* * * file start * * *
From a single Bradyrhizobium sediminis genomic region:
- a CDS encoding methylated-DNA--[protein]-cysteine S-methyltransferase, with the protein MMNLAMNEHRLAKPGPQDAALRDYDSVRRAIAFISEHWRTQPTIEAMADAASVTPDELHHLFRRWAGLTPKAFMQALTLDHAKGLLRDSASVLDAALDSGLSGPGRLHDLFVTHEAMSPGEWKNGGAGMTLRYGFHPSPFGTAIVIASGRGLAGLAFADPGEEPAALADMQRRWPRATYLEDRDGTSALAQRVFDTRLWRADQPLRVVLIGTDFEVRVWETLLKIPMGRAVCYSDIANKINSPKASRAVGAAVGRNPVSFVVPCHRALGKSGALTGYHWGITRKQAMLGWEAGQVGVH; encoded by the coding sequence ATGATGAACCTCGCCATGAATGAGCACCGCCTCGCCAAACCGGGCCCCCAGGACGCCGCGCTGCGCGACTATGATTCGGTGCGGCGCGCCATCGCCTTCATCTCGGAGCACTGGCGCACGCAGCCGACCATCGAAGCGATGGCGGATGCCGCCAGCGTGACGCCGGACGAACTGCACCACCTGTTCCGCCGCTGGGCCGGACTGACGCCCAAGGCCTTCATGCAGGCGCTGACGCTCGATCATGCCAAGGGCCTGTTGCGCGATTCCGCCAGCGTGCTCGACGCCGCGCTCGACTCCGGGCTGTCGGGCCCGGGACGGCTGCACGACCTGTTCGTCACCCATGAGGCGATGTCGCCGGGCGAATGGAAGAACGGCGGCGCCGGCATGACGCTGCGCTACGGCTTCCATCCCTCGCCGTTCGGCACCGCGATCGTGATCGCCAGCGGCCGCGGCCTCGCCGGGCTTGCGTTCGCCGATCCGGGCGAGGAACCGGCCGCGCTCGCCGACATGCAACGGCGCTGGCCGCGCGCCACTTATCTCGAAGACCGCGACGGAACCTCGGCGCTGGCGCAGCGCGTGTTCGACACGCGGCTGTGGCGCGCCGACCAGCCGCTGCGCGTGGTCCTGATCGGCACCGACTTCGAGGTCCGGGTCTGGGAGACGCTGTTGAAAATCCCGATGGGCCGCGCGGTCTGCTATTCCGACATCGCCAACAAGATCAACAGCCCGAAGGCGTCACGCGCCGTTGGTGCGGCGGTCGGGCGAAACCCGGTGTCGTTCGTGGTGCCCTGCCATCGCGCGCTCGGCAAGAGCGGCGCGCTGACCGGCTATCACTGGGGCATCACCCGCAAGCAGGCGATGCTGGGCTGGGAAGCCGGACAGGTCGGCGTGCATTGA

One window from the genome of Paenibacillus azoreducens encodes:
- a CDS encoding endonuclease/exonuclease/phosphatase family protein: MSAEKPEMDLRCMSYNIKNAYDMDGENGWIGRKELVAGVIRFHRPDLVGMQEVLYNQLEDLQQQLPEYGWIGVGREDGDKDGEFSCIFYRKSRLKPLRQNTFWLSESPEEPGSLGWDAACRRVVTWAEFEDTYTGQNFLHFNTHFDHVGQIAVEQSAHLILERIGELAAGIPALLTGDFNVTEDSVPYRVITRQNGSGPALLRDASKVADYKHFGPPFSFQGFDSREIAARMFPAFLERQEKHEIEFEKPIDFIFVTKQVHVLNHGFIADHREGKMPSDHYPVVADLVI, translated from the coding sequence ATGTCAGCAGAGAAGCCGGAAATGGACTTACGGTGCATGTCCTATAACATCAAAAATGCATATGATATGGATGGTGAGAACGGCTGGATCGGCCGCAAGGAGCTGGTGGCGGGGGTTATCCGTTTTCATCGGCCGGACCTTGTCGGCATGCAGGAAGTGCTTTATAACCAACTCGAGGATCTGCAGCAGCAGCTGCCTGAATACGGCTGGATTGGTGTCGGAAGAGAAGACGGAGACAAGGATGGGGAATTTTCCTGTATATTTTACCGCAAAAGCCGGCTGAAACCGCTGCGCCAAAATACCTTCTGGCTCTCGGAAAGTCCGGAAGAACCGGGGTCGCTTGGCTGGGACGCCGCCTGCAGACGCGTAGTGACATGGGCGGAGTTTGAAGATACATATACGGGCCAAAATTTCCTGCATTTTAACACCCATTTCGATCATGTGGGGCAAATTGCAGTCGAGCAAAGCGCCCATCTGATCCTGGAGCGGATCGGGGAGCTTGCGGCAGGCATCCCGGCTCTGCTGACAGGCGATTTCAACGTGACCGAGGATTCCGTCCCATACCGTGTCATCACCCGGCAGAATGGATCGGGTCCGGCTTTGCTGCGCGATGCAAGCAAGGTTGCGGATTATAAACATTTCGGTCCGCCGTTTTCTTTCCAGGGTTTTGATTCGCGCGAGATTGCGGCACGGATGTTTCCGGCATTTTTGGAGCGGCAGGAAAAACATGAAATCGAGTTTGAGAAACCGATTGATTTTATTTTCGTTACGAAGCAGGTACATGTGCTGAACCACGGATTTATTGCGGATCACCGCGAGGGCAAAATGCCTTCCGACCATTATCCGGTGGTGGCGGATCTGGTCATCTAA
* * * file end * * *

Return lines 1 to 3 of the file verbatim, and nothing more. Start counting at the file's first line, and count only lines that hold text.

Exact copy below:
From a single Bradyrhizobium sediminis genomic region:
- a CDS encoding methylated-DNA--[protein]-cysteine S-methyltransferase, with the protein MMNLAMNEHRLAKPGPQDAALRDYDSVRRAIAFISEHWRTQPTIEAMADAASVTPDELHHLFRRWAGLTPKAFMQALTLDHAKGLLRDSASVLDAALDSGLSGPGRLHDLFVTHEAMSPGEWKNGGAGMTLRYGFHPSPFGTAIVIASGRGLAGLAFADPGEEPAALADMQRRWPRATYLEDRDGTSALAQRVFDTRLWRADQPLRVVLIGTDFEVRVWETLLKIPMGRAVCYSDIANKINSPKASRAVGAAVGRNPVSFVVPCHRALGKSGALTGYHWGITRKQAMLGWEAGQVGVH; encoded by the coding sequence ATGATGAACCTCGCCATGAATGAGCACCGCCTCGCCAAACCGGGCCCCCAGGACGCCGCGCTGCGCGACTATGATTCGGTGCGGCGCGCCATCGCCTTCATCTCGGAGCACTGGCGCACGCAGCCGACCATCGAAGCGATGGCGGATGCCGCCAGCGTGACGCCGGACGAACTGCACCACCTGTTCCGCCGCTGGGCCGGACTGACGCCCAAGGCCTTCATGCAGGCGCTGACGCTCGATCATGCCAAGGGCCTGTTGCGCGATTCCGCCAGCGTGCTCGACGCCGCGCTCGACTCCGGGCTGTCGGGCCCGGGACGGCTGCACGACCTGTTCGTCACCCATGAGGCGATGTCGCCGGGCGAATGGAAGAACGGCGGCGCCGGCATGACGCTGCGCTACGGCTTCCATCCCTCGCCGTTCGGCACCGCGATCGTGATCGCCAGCGGCCGCGGCCTCGCCGGGCTTGCGTTCGCCGATCCGGGCGAGGAACCGGCCGCGCTCGCCGACATGCAACGGCGCTGGCCGCGCGCCACTTATCTCGAAGACCGCGACGGAACCTCGGCGCTGGCGCAGCGCGTGTTCGACACGCGGCTGTGGCGCGCCGACCAGCCGCTGCGCGTGGTCCTGATCGGCACCGACTTCGAGGTCCGGGTCTGGGAGACGCTGTTGAAAATCCCGATGGGCCGCGCGGTCTGCTATTCCGACATCGCCAACAAGATCAACAGCCCGAAGGCGTCACGCGCCGTTGGTGCGGCGGTCGGGCGAAACCCGGTGTCGTTCGTGGTGCCCTGCCATCGCGCGCTCGGCAAGAGCGGCGCGCTGACCGGCTATCACTGGGGCATCACCCGCAAGCAGGCGATGCTGGGCTGGGAAGCCGGACAGGTCGGCGTGCATTGA

One window from the genome of Paenibacillus azoreducens encodes: